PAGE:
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Quantitative Analysis of the Dimensions and Distribution of Channelized Fluvial Sandbodies within a Large-Scale Outcrop Dataset: Upper Cretaceous Blackhawk Formation, Wasatch Plateau, Central Utah, USA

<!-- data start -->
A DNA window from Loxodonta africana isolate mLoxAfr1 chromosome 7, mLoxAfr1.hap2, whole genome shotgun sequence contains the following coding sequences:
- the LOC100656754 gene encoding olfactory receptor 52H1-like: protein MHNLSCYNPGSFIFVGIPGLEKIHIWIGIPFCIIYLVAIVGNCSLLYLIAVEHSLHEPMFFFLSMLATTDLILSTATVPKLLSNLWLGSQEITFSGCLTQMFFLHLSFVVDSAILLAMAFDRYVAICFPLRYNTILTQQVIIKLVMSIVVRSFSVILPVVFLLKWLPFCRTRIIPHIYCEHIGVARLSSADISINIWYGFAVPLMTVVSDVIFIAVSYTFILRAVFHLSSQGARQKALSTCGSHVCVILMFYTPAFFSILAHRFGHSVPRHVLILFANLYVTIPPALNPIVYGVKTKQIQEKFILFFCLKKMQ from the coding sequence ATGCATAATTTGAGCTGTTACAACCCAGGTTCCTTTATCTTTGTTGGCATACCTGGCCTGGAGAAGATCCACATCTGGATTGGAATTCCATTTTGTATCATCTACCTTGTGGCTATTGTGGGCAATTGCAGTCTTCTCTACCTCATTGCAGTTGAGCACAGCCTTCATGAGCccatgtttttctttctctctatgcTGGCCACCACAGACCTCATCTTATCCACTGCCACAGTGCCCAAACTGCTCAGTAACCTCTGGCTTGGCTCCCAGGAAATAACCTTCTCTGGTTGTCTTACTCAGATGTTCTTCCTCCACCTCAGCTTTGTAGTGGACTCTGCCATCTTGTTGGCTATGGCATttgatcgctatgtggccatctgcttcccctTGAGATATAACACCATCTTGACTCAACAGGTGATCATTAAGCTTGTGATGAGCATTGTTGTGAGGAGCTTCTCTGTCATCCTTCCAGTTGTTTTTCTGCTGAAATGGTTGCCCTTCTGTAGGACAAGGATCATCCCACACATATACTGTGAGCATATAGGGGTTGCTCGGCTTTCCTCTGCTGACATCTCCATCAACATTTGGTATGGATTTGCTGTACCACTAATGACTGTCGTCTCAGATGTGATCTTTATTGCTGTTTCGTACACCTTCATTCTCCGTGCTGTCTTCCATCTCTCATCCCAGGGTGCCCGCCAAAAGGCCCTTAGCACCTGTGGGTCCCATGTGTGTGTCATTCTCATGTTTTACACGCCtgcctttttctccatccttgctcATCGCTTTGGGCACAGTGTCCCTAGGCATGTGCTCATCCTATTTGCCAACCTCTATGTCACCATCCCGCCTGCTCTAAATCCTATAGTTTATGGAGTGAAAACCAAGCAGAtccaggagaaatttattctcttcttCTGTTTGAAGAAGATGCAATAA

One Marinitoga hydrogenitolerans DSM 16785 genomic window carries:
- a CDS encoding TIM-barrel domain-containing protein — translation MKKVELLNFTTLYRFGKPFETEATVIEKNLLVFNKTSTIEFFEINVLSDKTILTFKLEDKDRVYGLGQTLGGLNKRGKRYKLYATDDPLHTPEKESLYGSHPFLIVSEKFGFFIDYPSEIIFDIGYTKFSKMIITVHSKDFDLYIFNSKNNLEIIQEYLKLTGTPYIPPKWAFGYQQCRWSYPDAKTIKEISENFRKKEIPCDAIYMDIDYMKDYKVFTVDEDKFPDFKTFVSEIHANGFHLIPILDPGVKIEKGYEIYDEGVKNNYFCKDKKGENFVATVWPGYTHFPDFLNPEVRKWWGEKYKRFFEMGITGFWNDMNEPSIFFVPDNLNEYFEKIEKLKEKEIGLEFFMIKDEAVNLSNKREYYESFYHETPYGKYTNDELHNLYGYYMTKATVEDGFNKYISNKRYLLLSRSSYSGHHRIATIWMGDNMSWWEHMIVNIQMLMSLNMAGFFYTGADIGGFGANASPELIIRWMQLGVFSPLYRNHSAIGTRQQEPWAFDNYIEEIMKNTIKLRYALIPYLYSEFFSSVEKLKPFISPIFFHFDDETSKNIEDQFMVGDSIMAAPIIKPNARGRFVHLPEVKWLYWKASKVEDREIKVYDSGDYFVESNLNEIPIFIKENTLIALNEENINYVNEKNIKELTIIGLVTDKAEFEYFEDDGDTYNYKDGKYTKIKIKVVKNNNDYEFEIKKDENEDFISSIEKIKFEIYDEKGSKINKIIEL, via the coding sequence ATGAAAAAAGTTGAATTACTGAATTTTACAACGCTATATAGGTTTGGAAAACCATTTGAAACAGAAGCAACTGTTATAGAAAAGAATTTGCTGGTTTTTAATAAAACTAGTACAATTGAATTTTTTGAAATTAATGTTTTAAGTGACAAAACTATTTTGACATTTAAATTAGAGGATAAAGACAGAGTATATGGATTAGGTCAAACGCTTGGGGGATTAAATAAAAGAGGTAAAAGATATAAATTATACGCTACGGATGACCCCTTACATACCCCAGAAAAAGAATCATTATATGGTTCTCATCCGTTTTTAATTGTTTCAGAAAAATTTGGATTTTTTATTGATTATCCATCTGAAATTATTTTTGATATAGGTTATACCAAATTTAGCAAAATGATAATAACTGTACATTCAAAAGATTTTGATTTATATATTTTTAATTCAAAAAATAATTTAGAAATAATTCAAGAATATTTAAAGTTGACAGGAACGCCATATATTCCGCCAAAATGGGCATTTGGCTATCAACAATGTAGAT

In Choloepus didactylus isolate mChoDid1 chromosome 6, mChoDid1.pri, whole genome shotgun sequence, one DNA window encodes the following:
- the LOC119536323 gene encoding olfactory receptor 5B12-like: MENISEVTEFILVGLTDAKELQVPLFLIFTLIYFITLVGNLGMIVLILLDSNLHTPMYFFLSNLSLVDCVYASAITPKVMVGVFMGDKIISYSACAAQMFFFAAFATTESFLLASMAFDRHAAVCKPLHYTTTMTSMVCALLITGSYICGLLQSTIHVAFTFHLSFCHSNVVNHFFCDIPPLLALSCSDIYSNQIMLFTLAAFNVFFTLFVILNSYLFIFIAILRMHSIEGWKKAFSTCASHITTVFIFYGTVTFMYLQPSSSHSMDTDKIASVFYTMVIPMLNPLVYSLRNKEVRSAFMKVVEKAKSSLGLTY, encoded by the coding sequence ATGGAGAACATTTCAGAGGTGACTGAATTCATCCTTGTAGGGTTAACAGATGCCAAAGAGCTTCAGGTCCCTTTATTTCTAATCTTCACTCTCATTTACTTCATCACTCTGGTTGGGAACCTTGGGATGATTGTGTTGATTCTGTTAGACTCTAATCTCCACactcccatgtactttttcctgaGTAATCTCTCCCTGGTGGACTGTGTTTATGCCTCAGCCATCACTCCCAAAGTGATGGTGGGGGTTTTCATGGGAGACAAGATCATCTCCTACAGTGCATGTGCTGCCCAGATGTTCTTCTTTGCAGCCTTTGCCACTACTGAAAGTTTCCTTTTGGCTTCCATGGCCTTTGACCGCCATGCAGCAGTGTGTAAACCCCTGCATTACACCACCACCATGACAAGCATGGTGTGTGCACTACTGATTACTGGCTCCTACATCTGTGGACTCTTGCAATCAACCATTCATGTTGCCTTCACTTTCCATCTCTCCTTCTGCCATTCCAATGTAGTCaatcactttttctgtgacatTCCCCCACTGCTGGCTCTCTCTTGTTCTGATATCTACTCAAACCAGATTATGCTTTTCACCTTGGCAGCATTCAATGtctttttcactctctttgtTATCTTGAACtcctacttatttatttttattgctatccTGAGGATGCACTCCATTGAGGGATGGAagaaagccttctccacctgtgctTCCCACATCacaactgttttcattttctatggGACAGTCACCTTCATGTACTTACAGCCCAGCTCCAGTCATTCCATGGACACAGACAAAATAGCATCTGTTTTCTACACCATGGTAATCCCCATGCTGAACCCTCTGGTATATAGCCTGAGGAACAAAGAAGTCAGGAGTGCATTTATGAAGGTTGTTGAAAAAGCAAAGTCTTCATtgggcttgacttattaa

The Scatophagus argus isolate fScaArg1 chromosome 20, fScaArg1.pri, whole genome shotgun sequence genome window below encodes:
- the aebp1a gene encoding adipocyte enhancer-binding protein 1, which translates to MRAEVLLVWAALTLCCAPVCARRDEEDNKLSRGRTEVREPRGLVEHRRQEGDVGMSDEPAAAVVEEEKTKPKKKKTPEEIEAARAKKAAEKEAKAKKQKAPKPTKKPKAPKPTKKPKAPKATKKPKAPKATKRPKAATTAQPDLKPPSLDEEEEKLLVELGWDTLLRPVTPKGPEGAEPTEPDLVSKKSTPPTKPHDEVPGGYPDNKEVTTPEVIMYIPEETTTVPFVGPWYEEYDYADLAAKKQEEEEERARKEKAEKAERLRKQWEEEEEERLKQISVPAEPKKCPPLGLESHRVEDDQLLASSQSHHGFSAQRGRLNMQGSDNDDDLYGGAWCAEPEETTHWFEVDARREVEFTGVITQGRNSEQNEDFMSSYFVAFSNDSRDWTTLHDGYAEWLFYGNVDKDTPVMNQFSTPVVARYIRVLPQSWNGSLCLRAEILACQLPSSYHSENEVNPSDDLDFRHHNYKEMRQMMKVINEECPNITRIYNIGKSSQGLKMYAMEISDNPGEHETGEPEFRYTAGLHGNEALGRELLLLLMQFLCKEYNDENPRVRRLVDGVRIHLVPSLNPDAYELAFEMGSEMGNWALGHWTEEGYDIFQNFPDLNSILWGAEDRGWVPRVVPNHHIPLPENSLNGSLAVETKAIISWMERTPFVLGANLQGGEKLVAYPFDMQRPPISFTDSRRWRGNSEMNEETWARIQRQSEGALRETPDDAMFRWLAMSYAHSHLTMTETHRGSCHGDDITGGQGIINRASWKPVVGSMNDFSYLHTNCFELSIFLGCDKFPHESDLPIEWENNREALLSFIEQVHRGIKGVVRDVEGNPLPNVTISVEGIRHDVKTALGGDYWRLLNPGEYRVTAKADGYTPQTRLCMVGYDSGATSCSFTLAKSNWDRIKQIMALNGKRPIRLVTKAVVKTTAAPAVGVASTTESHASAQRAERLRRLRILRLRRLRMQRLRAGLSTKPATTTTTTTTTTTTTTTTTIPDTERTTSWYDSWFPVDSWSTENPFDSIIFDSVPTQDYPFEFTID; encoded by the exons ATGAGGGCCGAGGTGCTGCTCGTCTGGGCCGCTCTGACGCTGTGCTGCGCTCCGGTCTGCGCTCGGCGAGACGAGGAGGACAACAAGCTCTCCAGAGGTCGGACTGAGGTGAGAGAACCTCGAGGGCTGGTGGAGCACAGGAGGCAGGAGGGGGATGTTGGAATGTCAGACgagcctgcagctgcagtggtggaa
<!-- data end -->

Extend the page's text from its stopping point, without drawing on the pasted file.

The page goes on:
Conceptual and quantitative models of fluvial stratigraphic architecture typically focus on the basin-scale spatial and temporal distribution of channel-belt sandbodies. Such models argue that alluvial architecture may be driven by processes that are allogenic (e.g. tectonic subsidence, sea level, sediment supply), or instead via autogenic self-organization (e.g. avulsion). Avulsion models typically assume that channelized sandbodies are distributed either randomly or show spatial regularity, however recent observations have indicated the potential for localized clustering. This research involves the analysis of a 200 m thick by 300 km wide alluvial-to-coastal plain succession, the Upper Cretaceous Blackhawk Formation (Wasatch Plateau, Utah, U.S.A.) that corresponds to shoreline progradation in response to decreasing tectonic subsidence rate. Oblique aerial photographs and architectural panels of six near-linear, near-vertical cliff face sections aligned oblique to depositional strike were used to characterize the dimensions (apparent widths, thicknesses) and spatial distribution of sandbodies. Two statistical parameters, lacunarity and Ripley's K-function, were applied to determine whether channelized sandbodies show significant spatial regularity, randomness, or clustering within the cliff-face sections. Over 500 channelized sandbodies are identified in the studied cliff-face sections; and consist of single storey, multilateral, and multistory categories. The size and abundance of sandbodies broadly increases from base to top of the Blackhawk Formation, but there is much local variation. Weak clustering of sandbodies is noted locally in lower coastal plain strata (<50 km from the coeval shoreline) over length scales of 1-5 times the mean sandbody dimensions. Weakly defined, regular spacing over comparable length scales occurs locally in upper coastal plain strata (>50 km from the coeval shoreline). A weak negative correlation between lacunarity and stratigraphic position is also observed, such that greater spacing occurs between sandbodies in the lower Blackhawk Formation than between sandbodies in the upper Blackhawk Formation. These results support an avulsion-related control on sandbody distribution laterally and vertically, which operated under a range of distances from the coeval shoreline (c. 0-100 km) and tectonic subsidence rates (c. 80-700 m/Ma). The comparison of these results to modern day analogues will be the focus of further study.